This sense of calm extends to their soundtracks, too, with both being popular choices for 3+ hour YouTube videos designed to be put on for a chilled out atmosphere while studying, napping or writing (we may have listened to one when proofreading this very article). Landing somewhere between cutesy and rustic, it’s a style akin to a cosy jumper and a cup of hot chocolate, or watching the cherry blossom fall in March.
Japanese Cultural Influence
Of course, both were also established and continue to be made in Japan, which has had a notable impact on their imagery and philosophy. For one, both have prominently used Japanese creatures like tanukis (raccoon dogs): the film Pom Poko is based entirely around their folkloric abilities, while Tom Nook has become one of the best-known residents of everyone’s Animal Crossing town.
Many of the holidays and events celebrated in the GameCube iteration of Animal Crossing are taken directly from Japanese culture: the cherry blossom festival corresponds with the falling of Sakura petals, while the morning exercises throughout summer stem from the more recent Japanese tradition of radio calisthenics.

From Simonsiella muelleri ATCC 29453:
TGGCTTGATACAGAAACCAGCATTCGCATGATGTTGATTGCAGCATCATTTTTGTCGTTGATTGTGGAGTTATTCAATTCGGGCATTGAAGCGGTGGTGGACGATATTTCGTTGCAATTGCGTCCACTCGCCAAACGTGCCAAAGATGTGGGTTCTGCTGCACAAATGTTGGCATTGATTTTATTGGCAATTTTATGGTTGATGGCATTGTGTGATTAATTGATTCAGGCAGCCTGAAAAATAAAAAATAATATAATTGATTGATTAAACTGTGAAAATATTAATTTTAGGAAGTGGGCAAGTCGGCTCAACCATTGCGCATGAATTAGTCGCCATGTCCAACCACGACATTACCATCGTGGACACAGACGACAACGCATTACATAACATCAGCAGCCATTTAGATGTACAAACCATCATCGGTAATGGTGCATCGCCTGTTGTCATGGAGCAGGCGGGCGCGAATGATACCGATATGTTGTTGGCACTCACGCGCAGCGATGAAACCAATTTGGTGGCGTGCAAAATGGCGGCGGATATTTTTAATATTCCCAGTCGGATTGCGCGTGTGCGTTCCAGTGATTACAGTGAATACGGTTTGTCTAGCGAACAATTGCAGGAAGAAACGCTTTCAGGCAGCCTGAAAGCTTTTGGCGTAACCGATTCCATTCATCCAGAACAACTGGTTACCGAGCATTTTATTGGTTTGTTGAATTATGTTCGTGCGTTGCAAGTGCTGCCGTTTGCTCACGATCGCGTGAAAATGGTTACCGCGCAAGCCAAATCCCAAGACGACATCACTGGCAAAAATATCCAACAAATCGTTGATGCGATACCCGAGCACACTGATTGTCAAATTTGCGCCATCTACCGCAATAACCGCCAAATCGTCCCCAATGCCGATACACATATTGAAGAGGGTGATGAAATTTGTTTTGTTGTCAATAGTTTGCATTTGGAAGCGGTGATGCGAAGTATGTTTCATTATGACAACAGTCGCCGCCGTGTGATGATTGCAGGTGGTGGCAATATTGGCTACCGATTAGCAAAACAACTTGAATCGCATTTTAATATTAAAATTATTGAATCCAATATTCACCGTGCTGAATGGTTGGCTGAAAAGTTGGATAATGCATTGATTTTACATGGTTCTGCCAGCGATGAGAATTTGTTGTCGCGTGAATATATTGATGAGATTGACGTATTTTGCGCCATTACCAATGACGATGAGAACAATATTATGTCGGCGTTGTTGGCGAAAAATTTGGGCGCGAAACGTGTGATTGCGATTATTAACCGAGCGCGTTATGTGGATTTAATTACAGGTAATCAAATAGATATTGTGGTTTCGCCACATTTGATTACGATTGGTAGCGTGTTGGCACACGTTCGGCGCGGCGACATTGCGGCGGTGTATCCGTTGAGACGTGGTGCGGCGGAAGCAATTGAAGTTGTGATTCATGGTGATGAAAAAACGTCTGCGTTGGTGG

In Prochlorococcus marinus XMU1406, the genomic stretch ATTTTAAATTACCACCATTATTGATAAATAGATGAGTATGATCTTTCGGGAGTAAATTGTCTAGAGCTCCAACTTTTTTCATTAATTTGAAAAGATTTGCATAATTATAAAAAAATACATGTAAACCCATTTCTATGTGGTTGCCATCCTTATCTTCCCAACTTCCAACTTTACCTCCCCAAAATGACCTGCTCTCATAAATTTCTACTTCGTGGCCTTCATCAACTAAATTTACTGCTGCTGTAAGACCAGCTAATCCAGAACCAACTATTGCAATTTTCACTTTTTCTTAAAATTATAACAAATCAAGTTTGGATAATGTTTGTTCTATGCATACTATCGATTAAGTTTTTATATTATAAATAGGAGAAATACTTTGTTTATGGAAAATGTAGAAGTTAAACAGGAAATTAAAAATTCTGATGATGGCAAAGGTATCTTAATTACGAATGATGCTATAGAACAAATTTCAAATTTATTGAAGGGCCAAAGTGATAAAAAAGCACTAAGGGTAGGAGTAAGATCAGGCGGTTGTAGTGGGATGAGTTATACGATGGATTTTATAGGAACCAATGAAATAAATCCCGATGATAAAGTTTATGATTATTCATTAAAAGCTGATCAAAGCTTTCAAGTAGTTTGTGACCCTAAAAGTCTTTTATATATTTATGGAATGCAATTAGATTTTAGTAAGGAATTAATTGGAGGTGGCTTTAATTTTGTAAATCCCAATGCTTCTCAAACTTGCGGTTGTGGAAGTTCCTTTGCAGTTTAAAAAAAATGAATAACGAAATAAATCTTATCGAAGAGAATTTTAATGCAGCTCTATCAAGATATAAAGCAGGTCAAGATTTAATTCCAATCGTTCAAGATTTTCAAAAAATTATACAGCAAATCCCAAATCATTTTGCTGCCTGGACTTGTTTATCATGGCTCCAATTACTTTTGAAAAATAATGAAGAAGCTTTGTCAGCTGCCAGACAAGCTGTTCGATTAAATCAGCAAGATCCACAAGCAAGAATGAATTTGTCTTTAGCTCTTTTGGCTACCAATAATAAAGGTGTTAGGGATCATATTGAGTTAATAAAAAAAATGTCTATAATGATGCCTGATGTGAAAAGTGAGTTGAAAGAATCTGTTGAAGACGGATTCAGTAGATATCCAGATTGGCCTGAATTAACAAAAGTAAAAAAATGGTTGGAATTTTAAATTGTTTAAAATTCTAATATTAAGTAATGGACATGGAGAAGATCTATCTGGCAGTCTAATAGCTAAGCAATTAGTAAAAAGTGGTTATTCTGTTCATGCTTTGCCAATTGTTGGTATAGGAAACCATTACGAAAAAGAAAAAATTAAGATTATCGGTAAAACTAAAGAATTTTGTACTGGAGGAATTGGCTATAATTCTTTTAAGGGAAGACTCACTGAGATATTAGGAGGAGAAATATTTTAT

Other ties to Japanese culture like Shintoist Kami worship are present in many Ghibli films too: the spirits that make up the bathhouse in Spirited Away are grounded in this concept, as are the soot sprites that appear in My Neighbor Totoro and the Kodama of Princess Mononoke. Though they utilise similar and differing traditions, both Animal Crossing and Studio Ghibli are steeped in the same proud national history, and aren’t afraid to express it to a worldwide audience.
The Joyful Everyday
Much like IPs such as Stardew Valley and Harvest Moon, Animal Crossing relies on the routines of domestic life in both look and gameplay. Sure, you can put your hard-earned bells towards a grander purpose like a house upgrade or a new store, but why not chip in 200 for a sit down and a coffee? Or ignore the monetary system altogether and just enjoy eating a nice ripe peach?